A screeching siren pierced this overcast Mediterranean city early Monday afternoon, and two men laying bricks on a corner jogged over to crouch next to a sea-facing wall. A loud boom followed, and then the men went back to laying bricks. It was the fourth such episode of the day.

“I just hope a rocket doesn’t hit and destroy all our work,” 30-year-old Yanir Faraj said with a light laugh.

In this city, the six-day-old conflict in the Gaza Strip, just 10 miles south, feels both incredibly near and strangely far. The low, broad booms of Israeli airstrikes serve as ominous background noise. The wail of sirens, the scurry for shelter and the crack of exploding rockets deliver moments of heart-thumping fear. Mostly, there is an eerie quiet — the sound of closed schools, shuttered shops, thin traffic and waiting.

But waiting for what? Faraj, like several interviewed here in the bull’s-eye of rocket attacks from Gaza, was not sure. Residents went through this — a rising barrage of projectiles and a military offensive to stop it — four years ago. A shaky cease-fire with Hamas and two years of relative quiet followed. Then came another escalation of rocket fire and now another military operation to stop it. Like nearly all Israeli Jews, according to one new poll, Faraj said he supports the Israeli offensive. Whether it would bring lasting calm he did not know.

“I don’t know what they want,” he said of Hamas, the Islamist movement that rules Gaza and is considered a terrorist organization by Israel and the United States. “I don’t know the solution.”

Israeli officials say the goal of the operation is to bring peace and quiet to the south by crippling Hamas’s military capabilities. They insist they do not want to topple Hamas or take over Gaza, from which Israel withdrew in 2005. Less clear is whether the offensive can end the sirens that have become routine in southern Israel — or whether, as prominent Israeli columnist Nahum Barnea wrote Monday, any truce between two bitter enemies might not lead to “another round, and another erosion, and another round.”

Here in the Israeli regions near Gaza, where lives have been led for years to the intermittent rhythm of incoming rocket fire, there is a palpable sense of resignation to that cycle. Schools have reinforced roofs, and bus stops are fortified to double as shelters. Some months, 200 rockets are fired at Ashkelon, said Mayor Benny Vaknin. By midday Monday, 15 had been launched, he said.

Three Israelis have been killed by rocket fire from Gaza in the current conflict, in a town north of Ashkelon; 109 Palestinians have died in Israeli airstrikes.

Wartime day camp

For now, most people are staying inside. In Ashkelon, down two musty flights of stairs at the Golden Tower hotel, children of hospital employees — who must continue working — were packed into a basement ballroom for a sort of wartime day camp. They colored Mickey Mouse cartoons, plucked hot dogs from a platter and danced in mambo lines to the music of singers hired both to entertain and to keep things loud enough to prevent small ears from hearing blasts above ground.

“We love you. And we will be victorious!” Israel’s culture and sport minister, Limor Livnat, shouted from a stage as cameras rolled. She was the latest of the government ministers who have been collecting photo ops in the south, eliciting some grumbling among residents, to stop by.

Farther south in Sderot, a slow-paced town a mile from Gaza, Shimon Shushan, 39, was selling “pizza by the meter,” and Solomon Suissa, 62, was willing to sit outside the shop to sip milky coffee. A former military man, Suissa said he had been deployed in Gaza on and off for nearly three decades, which, he said, gave him special insight.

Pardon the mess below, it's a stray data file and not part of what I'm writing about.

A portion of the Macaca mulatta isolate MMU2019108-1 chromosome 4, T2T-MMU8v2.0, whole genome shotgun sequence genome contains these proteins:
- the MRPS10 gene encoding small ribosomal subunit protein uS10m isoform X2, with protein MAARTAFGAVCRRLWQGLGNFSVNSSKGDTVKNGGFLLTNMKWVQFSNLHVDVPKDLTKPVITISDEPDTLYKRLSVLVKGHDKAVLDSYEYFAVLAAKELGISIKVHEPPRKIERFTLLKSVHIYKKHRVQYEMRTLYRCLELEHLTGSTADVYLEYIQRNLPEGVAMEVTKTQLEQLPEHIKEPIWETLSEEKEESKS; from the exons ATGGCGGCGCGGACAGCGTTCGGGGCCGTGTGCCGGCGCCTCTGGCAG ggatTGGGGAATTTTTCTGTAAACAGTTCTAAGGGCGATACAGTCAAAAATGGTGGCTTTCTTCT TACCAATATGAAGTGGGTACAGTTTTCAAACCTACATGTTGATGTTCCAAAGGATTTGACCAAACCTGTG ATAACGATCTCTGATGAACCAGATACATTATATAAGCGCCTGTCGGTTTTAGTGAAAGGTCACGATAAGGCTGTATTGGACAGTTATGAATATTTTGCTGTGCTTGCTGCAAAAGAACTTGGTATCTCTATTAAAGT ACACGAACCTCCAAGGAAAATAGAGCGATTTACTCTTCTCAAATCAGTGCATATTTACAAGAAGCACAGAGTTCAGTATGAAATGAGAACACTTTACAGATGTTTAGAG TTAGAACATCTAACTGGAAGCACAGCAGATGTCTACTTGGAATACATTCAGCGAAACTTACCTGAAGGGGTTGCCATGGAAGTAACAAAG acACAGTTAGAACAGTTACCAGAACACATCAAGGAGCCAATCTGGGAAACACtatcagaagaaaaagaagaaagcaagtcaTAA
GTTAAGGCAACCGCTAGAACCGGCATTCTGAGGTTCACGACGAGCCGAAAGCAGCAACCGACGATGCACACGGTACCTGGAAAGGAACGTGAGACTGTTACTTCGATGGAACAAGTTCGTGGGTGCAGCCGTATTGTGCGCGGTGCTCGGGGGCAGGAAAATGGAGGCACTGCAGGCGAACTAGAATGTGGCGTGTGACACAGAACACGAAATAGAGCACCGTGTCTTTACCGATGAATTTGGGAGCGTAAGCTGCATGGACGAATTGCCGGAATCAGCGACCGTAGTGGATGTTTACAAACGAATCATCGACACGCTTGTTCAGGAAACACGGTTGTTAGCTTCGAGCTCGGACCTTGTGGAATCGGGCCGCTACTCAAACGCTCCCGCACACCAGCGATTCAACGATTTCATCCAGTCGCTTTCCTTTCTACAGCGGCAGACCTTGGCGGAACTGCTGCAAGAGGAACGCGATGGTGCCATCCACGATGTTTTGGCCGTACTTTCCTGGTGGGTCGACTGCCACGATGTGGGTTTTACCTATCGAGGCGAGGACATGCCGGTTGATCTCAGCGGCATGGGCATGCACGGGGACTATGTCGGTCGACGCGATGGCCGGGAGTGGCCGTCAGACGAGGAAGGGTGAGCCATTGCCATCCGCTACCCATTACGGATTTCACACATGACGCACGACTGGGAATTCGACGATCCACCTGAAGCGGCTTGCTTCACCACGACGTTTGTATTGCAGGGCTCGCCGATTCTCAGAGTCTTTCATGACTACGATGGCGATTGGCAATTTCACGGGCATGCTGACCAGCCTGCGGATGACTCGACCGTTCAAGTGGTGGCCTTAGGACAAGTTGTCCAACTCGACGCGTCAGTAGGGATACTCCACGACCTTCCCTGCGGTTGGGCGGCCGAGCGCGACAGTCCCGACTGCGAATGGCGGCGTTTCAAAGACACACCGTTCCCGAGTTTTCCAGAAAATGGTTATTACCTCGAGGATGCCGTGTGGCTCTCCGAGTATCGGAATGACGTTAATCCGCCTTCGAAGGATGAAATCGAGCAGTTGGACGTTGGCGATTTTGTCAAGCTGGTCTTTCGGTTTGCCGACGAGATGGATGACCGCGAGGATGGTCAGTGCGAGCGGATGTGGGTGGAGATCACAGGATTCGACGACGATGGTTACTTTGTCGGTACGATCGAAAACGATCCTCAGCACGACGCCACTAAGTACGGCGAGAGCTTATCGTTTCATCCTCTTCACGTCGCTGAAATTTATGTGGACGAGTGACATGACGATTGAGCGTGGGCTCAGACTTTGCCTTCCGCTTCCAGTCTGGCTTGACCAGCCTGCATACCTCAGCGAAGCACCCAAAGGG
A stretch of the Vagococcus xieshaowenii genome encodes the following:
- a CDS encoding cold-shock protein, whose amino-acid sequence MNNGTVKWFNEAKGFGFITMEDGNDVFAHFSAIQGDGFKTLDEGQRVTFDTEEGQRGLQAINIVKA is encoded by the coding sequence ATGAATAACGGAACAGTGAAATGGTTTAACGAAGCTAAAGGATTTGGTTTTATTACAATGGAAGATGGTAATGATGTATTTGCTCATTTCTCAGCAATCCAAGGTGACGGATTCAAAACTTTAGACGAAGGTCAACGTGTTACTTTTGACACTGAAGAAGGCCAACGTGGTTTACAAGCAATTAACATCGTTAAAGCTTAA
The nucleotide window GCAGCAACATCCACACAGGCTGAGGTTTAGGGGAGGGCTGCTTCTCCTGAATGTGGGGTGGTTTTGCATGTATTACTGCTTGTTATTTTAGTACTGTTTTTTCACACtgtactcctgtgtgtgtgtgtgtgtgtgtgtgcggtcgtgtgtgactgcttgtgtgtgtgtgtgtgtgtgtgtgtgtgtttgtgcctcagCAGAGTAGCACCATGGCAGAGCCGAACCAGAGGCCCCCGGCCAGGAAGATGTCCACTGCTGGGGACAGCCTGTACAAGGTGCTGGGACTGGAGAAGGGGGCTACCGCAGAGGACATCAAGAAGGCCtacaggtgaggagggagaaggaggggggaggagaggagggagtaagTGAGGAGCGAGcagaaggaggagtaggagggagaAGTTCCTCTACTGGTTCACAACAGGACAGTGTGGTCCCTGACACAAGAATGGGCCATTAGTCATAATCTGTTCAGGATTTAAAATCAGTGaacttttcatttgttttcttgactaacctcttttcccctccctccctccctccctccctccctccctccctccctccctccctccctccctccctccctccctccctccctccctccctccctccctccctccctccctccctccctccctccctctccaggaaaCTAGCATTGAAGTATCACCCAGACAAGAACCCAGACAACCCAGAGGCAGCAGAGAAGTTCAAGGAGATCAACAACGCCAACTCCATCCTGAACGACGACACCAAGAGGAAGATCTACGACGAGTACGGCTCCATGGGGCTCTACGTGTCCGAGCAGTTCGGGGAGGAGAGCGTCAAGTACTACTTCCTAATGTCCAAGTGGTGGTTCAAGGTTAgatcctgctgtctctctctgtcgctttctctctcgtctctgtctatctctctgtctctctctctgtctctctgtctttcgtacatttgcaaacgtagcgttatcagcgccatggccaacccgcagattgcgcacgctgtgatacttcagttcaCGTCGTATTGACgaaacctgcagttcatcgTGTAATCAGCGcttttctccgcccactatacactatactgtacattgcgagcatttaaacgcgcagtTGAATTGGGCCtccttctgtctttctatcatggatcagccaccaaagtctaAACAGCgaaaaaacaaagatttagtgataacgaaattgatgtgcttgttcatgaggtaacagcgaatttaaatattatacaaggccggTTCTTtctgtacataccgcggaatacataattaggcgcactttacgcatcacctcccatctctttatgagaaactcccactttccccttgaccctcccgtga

“There’s no one to talk to in Gaza,” he said, referring to possible Israeli negotiations with Hamas, which refuses to recognize Israel. Now a volunteer police officer with a sidearm on his belt, Suissa said he was glad for the Israeli offensive, because the rockets in the south had been ignored too long.

“Israelis are always looking for peace, but they want to wipe us off the face of the earth, and there’s no solution,” he said.

A crater at a high school

Across town, television crews atop dirt bluffs filmed the swells of post-airstrike smoke, the four tanks lined up on a field across the highway, and the military vehicles plying the road below — signs of the buildup in preparation for a possible ground invasion.

Then, abruptly, came a Code Red announcement from big loudspeakers. One rocket shot toward the sun and slammed into the incoming rocket from Gaza in a small blast of light. It was one of the interceptor missiles from Israel’s Iron Dome system, which has blocked nearly all the rockets heading toward cities in the past six days.

On Sunday, Defense Minister Ehud Barak called Iron Dome “the most technologically impressive achievement in recent years in Israel,” and he hinted at one element of Israel’s long-term plan: a missile-defense system that blankets the nation.

But Iron Dome is not foolproof, he said.

Back in Ashkelon, there was evidence of that at a high school. A rocket that morning had pierced a concrete roof and left a small crater in the ground. The rocket had failed to explode.

As young soldiers milled around, a siren rang out. The soldiers and a few journalists packed into a hallway safe room. After a few loud blasts, one soldier said, “The Iron Dome took care of it.”

Outside, school security guard Itzik Grabli, 69, said it had been a mistake for Israel to withdraw from Gaza. Hamas had simply grown stronger, he said. But like others interviewed, he was ambivalent about a ground operation. Civilian casualties are expected in war, he said. Still, the deaths of too many Israeli soldiers would be hard for the country to bear, he said.

“But they have to destroy Hamas control, remove them from power,” he said. “Any option other than Hamas would be better.”